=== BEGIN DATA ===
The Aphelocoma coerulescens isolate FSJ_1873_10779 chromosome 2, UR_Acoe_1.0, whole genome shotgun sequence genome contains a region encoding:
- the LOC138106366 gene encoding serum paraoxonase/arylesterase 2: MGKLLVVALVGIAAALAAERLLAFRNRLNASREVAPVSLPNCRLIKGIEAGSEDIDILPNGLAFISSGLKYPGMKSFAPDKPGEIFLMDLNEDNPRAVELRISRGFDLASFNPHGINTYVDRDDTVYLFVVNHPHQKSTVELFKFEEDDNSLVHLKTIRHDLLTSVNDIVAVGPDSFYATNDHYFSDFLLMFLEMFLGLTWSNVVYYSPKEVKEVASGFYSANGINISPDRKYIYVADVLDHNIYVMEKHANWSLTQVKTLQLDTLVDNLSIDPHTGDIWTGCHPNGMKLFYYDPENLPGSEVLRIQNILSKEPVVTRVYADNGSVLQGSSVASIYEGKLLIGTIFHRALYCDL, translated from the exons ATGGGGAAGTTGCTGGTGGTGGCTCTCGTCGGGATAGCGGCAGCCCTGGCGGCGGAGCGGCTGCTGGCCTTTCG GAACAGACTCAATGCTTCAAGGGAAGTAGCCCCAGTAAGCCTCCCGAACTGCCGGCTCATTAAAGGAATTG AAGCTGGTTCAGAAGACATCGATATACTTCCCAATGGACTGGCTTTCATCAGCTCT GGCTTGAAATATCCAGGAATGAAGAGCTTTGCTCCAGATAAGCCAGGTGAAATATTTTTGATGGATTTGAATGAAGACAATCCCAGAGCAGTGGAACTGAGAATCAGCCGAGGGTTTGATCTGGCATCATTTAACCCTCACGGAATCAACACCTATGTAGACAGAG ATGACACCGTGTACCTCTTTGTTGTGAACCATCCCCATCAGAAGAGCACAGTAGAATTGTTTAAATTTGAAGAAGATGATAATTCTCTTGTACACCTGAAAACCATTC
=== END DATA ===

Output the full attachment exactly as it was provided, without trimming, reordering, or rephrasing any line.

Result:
The Aphelocoma coerulescens isolate FSJ_1873_10779 chromosome 2, UR_Acoe_1.0, whole genome shotgun sequence genome contains a region encoding:
- the LOC138106366 gene encoding serum paraoxonase/arylesterase 2: MGKLLVVALVGIAAALAAERLLAFRNRLNASREVAPVSLPNCRLIKGIEAGSEDIDILPNGLAFISSGLKYPGMKSFAPDKPGEIFLMDLNEDNPRAVELRISRGFDLASFNPHGINTYVDRDDTVYLFVVNHPHQKSTVELFKFEEDDNSLVHLKTIRHDLLTSVNDIVAVGPDSFYATNDHYFSDFLLMFLEMFLGLTWSNVVYYSPKEVKEVASGFYSANGINISPDRKYIYVADVLDHNIYVMEKHANWSLTQVKTLQLDTLVDNLSIDPHTGDIWTGCHPNGMKLFYYDPENLPGSEVLRIQNILSKEPVVTRVYADNGSVLQGSSVASIYEGKLLIGTIFHRALYCDL, translated from the exons ATGGGGAAGTTGCTGGTGGTGGCTCTCGTCGGGATAGCGGCAGCCCTGGCGGCGGAGCGGCTGCTGGCCTTTCG GAACAGACTCAATGCTTCAAGGGAAGTAGCCCCAGTAAGCCTCCCGAACTGCCGGCTCATTAAAGGAATTG AAGCTGGTTCAGAAGACATCGATATACTTCCCAATGGACTGGCTTTCATCAGCTCT GGCTTGAAATATCCAGGAATGAAGAGCTTTGCTCCAGATAAGCCAGGTGAAATATTTTTGATGGATTTGAATGAAGACAATCCCAGAGCAGTGGAACTGAGAATCAGCCGAGGGTTTGATCTGGCATCATTTAACCCTCACGGAATCAACACCTATGTAGACAGAG ATGACACCGTGTACCTCTTTGTTGTGAACCATCCCCATCAGAAGAGCACAGTAGAATTGTTTAAATTTGAAGAAGATGATAATTCTCTTGTACACCTGAAAACCATTC